Summer Films Reveal Larger Hollywood Trends
Published: Monday, September 3, 2012
Updated: Monday, September 3, 2012 20:09
The summer film lineup had several reoccurring trends this season—primarily the abundance of cape-clad men and explosions, as well as a few low-budget Indie surprises like “Moonrise Kingdom” and “The Best Exotic Marigold Hotel.”
These trends can be attributed to changes in audience, budget trends in the business and the absence of a single big summer blockbuster.
Of the top 20 grossing movies, the No. 1 film, Marvel’s “The Avengers,” took home over $600 million and “The Dark Knight Rises” came in second with $400 million.
Junior Taylor Jayne, member of Reel Productions Film Society, says the surge of super hero films is not surprising in the summer season.
“There’s definitely a trend in genre release, most likely as a result of audience interest,” Jayne says. “In the summer, your audience tends to be younger since kids are off of school, so you want to reel them in with action and thrillers.”
English professor Thomas Leitch, director of the film studies program, says the appeal of action-packed flicks is universal.
“Action movies are much more likely to have global appeal than other movies,” Leitch says. “What happens in them doesn’t get lost in translation.”
The top 20 grossing movies were still able to maintain a semblance of variety, particularly with lower budget films like “Moonrise Kingdom” and “The Best Exotic Marigold Hotel,” keeping a fast hold on their rank. Each film had modest profits of roughly $40 million during their opening weekends, according to the website Box Office Mojo.
Though there were noticeable trends, Jayne says the summer could not be summed up with one iconic film.
“Looking back, people might remember [this] as the summer of superheroes, between ‘The Avengers,’ ‘Batman’ and ‘Spiderman,’” Jayne says. “But really, the focus was on the addition to pre-existing movie franchises.”
However, Leitch says the lack of originality in recent filmmaking could be attributed to finances rather than directors. He says Hollywood is primarily controlled by the driver of almost every industry—cash flow.
“I don’t think the directors are the people who get to decide which movies get the green light,” Leitch says. “I think it’s the money men who have run Hollywood for years…who would rather make movies where [success is] guaranteed than finance uncertain projects.”
While the low-budget Indie films broke free from the action movie tend, Leitch says even Indie films fill a Hollywood formula to guarantee certain targeted viewers. According to Jayne, some of the less mainstream films have still found room to flourish in their own right.
“Indie movies have grown in popularity,” she says. “While they might not be taking seats from the bigger box office hits, they certainly have their own following.”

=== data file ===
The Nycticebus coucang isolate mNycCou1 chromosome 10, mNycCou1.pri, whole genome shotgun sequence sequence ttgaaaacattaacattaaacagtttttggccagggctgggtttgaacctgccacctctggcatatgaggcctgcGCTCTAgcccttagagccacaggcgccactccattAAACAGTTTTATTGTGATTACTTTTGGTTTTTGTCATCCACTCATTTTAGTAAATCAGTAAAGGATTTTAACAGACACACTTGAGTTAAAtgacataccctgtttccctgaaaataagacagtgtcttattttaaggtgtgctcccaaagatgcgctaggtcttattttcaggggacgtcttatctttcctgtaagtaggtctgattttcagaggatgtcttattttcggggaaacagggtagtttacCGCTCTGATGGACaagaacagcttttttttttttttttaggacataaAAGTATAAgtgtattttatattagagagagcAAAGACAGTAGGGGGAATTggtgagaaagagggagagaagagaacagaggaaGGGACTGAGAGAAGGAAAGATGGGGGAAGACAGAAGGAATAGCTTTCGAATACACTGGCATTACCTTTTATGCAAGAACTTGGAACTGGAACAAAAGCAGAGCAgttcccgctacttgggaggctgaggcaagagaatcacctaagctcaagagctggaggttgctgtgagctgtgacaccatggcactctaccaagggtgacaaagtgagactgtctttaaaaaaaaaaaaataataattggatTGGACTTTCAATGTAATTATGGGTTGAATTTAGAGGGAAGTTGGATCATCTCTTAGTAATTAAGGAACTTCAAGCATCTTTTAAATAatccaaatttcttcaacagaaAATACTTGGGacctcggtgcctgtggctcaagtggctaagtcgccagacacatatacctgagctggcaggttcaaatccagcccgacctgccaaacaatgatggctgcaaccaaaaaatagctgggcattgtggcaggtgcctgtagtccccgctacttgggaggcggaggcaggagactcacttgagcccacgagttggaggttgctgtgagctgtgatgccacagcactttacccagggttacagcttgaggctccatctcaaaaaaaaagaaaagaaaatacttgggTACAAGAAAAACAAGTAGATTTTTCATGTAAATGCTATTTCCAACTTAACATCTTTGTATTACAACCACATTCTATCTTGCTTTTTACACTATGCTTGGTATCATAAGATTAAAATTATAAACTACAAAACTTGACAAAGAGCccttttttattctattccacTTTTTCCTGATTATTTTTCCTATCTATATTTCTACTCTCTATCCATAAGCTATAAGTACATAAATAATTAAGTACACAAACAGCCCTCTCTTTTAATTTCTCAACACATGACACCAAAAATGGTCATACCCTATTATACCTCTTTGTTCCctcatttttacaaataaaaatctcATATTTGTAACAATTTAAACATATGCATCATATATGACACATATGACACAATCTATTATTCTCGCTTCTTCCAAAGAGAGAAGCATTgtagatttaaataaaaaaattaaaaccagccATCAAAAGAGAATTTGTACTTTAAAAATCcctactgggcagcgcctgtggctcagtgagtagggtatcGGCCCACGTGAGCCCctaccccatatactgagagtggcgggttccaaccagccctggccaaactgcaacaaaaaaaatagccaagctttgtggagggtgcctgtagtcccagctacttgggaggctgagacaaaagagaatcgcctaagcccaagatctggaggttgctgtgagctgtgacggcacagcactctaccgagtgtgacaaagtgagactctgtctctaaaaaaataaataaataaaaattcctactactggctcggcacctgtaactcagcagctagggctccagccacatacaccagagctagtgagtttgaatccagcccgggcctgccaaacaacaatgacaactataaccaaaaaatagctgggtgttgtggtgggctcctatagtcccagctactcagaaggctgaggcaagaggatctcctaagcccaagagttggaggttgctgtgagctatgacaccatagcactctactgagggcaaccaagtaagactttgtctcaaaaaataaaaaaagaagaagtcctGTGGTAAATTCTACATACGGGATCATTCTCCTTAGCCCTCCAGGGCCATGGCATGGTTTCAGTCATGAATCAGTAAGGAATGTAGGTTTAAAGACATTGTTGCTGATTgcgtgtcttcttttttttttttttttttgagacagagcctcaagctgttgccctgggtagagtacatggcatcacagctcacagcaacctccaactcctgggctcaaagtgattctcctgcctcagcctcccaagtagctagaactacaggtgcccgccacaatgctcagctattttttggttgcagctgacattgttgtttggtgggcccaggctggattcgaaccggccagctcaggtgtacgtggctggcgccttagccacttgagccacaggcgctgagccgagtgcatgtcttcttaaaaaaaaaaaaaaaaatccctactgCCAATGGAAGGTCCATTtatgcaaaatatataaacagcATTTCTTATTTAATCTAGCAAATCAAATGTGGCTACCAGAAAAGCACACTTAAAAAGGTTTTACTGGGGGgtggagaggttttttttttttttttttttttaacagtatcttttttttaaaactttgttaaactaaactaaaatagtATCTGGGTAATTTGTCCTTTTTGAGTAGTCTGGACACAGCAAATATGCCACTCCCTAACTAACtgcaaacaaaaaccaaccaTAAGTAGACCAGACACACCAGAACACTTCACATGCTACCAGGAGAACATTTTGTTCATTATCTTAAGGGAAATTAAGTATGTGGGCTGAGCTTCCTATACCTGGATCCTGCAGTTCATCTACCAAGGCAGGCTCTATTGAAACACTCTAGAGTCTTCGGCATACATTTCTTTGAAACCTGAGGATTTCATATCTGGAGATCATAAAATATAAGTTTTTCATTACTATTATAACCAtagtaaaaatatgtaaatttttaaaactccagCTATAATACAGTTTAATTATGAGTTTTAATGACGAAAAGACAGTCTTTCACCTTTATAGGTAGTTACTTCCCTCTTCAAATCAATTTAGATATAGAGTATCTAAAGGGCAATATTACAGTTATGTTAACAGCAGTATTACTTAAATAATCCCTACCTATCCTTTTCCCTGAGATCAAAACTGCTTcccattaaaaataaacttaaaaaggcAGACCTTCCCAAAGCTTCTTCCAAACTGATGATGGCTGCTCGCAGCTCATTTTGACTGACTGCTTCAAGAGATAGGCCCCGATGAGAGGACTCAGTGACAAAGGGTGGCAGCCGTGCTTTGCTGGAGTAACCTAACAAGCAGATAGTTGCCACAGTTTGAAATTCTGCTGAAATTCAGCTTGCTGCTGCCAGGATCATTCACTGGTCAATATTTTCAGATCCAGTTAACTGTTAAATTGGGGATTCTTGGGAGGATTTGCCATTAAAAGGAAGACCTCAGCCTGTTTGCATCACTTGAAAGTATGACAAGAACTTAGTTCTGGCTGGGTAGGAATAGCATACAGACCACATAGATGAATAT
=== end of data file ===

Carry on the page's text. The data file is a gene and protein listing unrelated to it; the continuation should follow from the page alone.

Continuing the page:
Dhall says this increase in interest can be attributed to several things, including the rise in surprise smash hits like “Slumdog Millionaire.”
“In the last decade, small movies have been winning Oscars and as a result get a big boost in box office sales,” he says. “Many producers and distributors have realized it’s cheaper to make a small Indie film and spend most of the money on the promotion.”
For Leitch, “Moonrise Kingdom,” was one of the few top-rated films he saw this summer.
“’Moonrise Kingdom’ was my favorite film I think,” he says. “It was offbeat. It was simultaneously weird and it was the kind of story that I was very familiar with.”
The conclusion to director Christopher Nolan’s Batman trilogy was a favorite among students. Former social chair of Reel Productions, alum Sanat Dhall says he found Batman was easily his summer favorite.
“There was a lot of hype behind it, and it lived up to it,” he says. “The acting, direction, story, action…The movie was excellent.”
Dhall says popular actors’ tendency to gravitate towards off-beat films has also resulted in greater audience interest.
“Several big stars—Brad Pitt, Ryan Gosling and recently Shia LaBeouf—are expanding their acting resume with these likely award winners,” he says. “And the stars attract an even wider audience.”
Dhall says although he sees a slow shift, most of the smaller movies will continue to be overlooked.
“A majority of Indie films still go unnoticed today, it’s just that the ones that do get noticed are opening the path for other Indies by expanding the viewership to a larger audience,” he says. “At the end of the day, money still has a strong effect on films.”
While diversity was not a strong suit in theatres this summer, niche films appeared to pull in a wider audience this season and, as Dhall says, the hyped-up films were no let down.
“Summer 2012 wasn’t a disappointment,” he says. “The highly anticipated films were absolutely worth the money and the wait.”